If you thought TSA’s heightened pat-down security measures sounded like an ordeal, guess again.
On Monday night, the Department of Homeland Security instituted a measure banning any electronic carry-on items “larger than a cellphone” on American-bound flights departing from eight majority muslim countries. That means iPads, handheld gaming devices, laptops, cameras, travel printers and tablets of all models are now checked baggage when departing for American soil from 10 airports across the Middle East and Africa.
Only foreign airlines are affected by the indefinite ban, which takes effect today, per the Trump administration’s directive. The airports included are in the following cities according to the New York Times:
- Amman, Jordan
- Cairo, Egypt
- Istanbul, Turkey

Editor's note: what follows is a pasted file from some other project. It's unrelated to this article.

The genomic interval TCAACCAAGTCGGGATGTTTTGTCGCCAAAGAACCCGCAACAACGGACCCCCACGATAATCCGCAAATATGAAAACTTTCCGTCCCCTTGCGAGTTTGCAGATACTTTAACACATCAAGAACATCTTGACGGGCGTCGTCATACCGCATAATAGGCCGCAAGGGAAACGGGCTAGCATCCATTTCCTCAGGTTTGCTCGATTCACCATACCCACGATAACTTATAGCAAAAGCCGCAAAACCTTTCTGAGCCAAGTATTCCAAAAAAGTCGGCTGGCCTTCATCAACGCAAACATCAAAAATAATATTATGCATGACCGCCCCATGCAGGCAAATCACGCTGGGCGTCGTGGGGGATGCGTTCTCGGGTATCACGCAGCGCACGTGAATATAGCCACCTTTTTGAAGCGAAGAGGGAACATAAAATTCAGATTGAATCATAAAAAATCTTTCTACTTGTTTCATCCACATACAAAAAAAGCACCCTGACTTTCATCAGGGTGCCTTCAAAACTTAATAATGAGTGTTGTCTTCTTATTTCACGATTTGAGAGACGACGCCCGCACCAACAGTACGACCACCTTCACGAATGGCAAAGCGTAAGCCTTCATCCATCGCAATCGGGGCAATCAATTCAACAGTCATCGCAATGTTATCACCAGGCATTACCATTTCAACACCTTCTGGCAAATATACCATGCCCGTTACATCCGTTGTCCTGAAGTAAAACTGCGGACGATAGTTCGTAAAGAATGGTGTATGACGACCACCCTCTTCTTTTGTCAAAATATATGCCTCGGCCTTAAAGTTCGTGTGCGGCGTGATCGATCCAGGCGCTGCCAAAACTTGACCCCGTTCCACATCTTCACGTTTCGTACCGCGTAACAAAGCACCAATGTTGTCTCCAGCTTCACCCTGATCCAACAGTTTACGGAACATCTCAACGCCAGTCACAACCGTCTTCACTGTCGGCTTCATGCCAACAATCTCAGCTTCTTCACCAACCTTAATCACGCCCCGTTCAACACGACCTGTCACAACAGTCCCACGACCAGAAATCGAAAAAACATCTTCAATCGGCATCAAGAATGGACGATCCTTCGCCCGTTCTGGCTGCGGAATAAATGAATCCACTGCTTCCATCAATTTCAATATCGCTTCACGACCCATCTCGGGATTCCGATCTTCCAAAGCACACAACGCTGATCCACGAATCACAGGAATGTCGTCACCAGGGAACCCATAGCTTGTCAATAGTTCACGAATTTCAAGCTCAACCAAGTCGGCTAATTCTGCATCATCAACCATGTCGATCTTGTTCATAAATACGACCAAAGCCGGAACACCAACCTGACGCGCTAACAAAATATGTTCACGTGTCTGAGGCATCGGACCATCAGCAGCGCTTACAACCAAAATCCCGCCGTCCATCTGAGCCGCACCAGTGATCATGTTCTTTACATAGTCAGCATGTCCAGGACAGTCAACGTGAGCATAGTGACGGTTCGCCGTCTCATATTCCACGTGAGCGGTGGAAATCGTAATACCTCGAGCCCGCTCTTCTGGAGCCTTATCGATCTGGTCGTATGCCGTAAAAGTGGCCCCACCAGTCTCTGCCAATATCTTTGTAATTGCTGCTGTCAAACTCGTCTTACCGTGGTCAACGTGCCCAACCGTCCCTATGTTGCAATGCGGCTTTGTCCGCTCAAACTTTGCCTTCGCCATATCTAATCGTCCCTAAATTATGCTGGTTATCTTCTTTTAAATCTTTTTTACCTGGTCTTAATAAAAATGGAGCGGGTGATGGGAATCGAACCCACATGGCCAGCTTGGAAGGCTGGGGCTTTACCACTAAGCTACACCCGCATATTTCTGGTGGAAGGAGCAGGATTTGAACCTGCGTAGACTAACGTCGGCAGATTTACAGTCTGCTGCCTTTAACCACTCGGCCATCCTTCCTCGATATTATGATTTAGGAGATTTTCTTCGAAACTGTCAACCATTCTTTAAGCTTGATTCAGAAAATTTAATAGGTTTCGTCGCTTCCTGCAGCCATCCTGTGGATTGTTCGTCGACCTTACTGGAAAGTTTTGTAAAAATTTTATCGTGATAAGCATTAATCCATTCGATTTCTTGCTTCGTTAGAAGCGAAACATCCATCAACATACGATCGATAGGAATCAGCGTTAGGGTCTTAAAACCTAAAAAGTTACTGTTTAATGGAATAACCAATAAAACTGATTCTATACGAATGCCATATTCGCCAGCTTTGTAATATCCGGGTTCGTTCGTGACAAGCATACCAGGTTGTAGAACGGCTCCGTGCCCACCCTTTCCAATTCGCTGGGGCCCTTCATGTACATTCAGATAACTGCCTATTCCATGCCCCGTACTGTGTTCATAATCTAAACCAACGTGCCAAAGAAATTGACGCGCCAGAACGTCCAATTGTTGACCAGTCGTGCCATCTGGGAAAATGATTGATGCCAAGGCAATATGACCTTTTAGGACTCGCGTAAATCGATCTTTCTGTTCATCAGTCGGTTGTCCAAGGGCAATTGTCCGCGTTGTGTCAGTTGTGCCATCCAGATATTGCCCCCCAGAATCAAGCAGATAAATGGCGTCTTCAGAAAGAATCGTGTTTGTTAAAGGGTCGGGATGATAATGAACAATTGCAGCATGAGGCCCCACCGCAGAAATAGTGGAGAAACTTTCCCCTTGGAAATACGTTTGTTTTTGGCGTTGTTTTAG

- Jeddah and Riyadh, Saudi Arabia
- Kuwait City, Kuwait
- Casablanca, Morocco
- Doha, Qatar
- Dubai, Abu Dhabi, United Arab Emirates
In case you’ve never looked at a map, traveling from the Middle East or North Africa to the United States is a long journey. Without the help of your cherished iPad, it might be worthwhile to invest in some serious sleep aides.
As one’s mind logically jumps toward the reasons why such a measure was enacted, the DHS cited no credible intelligence regarding a known terrorist plot stemming from any of the countries in question. Critics have called the move hastily conceived -- similar to both immigration bans enacted by the Trump administration that have been blocked by federal judges. For example, Gizmodo notes the rule’s inclusion of flights departing from Abu Dhabi that already let travelers receive pre-clearance from US Customs before boarding a flight. There are 14 other airports worldwide that employ pre-clearance techniques in conjunction with the DHS, so including Abu Dhabi in this specific program seems incongruous with the broader policy. Needless to say, there’s definitely some grey area here that the administration hadn’t considered -- and it's already sowing confusion throughout the world.